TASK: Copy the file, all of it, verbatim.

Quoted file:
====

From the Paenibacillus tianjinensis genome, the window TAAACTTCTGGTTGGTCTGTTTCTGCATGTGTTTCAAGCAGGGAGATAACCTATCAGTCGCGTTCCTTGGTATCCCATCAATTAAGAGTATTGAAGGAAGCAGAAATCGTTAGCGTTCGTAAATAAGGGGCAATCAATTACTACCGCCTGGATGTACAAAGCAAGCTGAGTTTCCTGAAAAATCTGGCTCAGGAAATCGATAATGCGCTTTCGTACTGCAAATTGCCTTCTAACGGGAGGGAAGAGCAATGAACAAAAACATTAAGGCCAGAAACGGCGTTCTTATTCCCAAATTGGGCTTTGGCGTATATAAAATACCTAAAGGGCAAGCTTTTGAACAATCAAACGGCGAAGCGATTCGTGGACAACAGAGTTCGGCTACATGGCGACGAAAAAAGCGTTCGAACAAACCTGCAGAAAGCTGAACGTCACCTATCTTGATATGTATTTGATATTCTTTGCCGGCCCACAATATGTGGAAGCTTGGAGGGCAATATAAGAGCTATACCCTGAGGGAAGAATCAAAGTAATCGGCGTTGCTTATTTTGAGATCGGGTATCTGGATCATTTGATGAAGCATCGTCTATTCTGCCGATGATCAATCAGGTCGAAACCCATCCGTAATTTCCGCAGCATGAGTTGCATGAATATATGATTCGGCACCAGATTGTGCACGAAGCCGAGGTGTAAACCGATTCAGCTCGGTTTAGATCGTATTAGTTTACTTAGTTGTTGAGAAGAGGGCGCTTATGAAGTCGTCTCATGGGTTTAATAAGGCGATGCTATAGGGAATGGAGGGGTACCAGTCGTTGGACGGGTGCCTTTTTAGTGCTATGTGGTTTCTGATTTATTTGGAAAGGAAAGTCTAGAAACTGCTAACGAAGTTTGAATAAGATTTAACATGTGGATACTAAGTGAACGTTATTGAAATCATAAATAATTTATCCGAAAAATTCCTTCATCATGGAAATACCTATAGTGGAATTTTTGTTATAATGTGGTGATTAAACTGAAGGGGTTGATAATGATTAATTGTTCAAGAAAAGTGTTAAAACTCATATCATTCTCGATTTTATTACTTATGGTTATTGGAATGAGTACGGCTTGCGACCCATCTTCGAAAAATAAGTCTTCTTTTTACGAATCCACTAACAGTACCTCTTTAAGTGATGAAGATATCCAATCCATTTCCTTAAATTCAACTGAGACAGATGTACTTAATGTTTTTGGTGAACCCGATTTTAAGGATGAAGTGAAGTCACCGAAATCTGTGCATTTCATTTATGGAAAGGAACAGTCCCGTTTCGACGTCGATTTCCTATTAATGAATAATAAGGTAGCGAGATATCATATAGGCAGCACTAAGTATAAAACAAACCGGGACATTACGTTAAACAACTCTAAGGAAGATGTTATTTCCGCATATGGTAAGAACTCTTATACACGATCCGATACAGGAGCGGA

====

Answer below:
From the Paenibacillus tianjinensis genome, the window TAAACTTCTGGTTGGTCTGTTTCTGCATGTGTTTCAAGCAGGGAGATAACCTATCAGTCGCGTTCCTTGGTATCCCATCAATTAAGAGTATTGAAGGAAGCAGAAATCGTTAGCGTTCGTAAATAAGGGGCAATCAATTACTACCGCCTGGATGTACAAAGCAAGCTGAGTTTCCTGAAAAATCTGGCTCAGGAAATCGATAATGCGCTTTCGTACTGCAAATTGCCTTCTAACGGGAGGGAAGAGCAATGAACAAAAACATTAAGGCCAGAAACGGCGTTCTTATTCCCAAATTGGGCTTTGGCGTATATAAAATACCTAAAGGGCAAGCTTTTGAACAATCAAACGGCGAAGCGATTCGTGGACAACAGAGTTCGGCTACATGGCGACGAAAAAAGCGTTCGAACAAACCTGCAGAAAGCTGAACGTCACCTATCTTGATATGTATTTGATATTCTTTGCCGGCCCACAATATGTGGAAGCTTGGAGGGCAATATAAGAGCTATACCCTGAGGGAAGAATCAAAGTAATCGGCGTTGCTTATTTTGAGATCGGGTATCTGGATCATTTGATGAAGCATCGTCTATTCTGCCGATGATCAATCAGGTCGAAACCCATCCGTAATTTCCGCAGCATGAGTTGCATGAATATATGATTCGGCACCAGATTGTGCACGAAGCCGAGGTGTAAACCGATTCAGCTCGGTTTAGATCGTATTAGTTTACTTAGTTGTTGAGAAGAGGGCGCTTATGAAGTCGTCTCATGGGTTTAATAAGGCGATGCTATAGGGAATGGAGGGGTACCAGTCGTTGGACGGGTGCCTTTTTAGTGCTATGTGGTTTCTGATTTATTTGGAAAGGAAAGTCTAGAAACTGCTAACGAAGTTTGAATAAGATTTAACATGTGGATACTAAGTGAACGTTATTGAAATCATAAATAATTTATCCGAAAAATTCCTTCATCATGGAAATACCTATAGTGGAATTTTTGTTATAATGTGGTGATTAAACTGAAGGGGTTGATAATGATTAATTGTTCAAGAAAAGTGTTAAAACTCATATCATTCTCGATTTTATTACTTATGGTTATTGGAATGAGTACGGCTTGCGACCCATCTTCGAAAAATAAGTCTTCTTTTTACGAATCCACTAACAGTACCTCTTTAAGTGATGAAGATATCCAATCCATTTCCTTAAATTCAACTGAGACAGATGTACTTAATGTTTTTGGTGAACCCGATTTTAAGGATGAAGTGAAGTCACCGAAATCTGTGCATTTCATTTATGGAAAGGAACAGTCCCGTTTCGACGTCGATTTCCTATTAATGAATAATAAGGTAGCGAGATATCATATAGGCAGCACTAAGTATAAAACAAACCGGGACATTACGTTAAACAACTCTAAGGAAGATGTTATTTCCGCATATGGTAAGAACTCTTATACACGATCCGATACAGGAGCGGA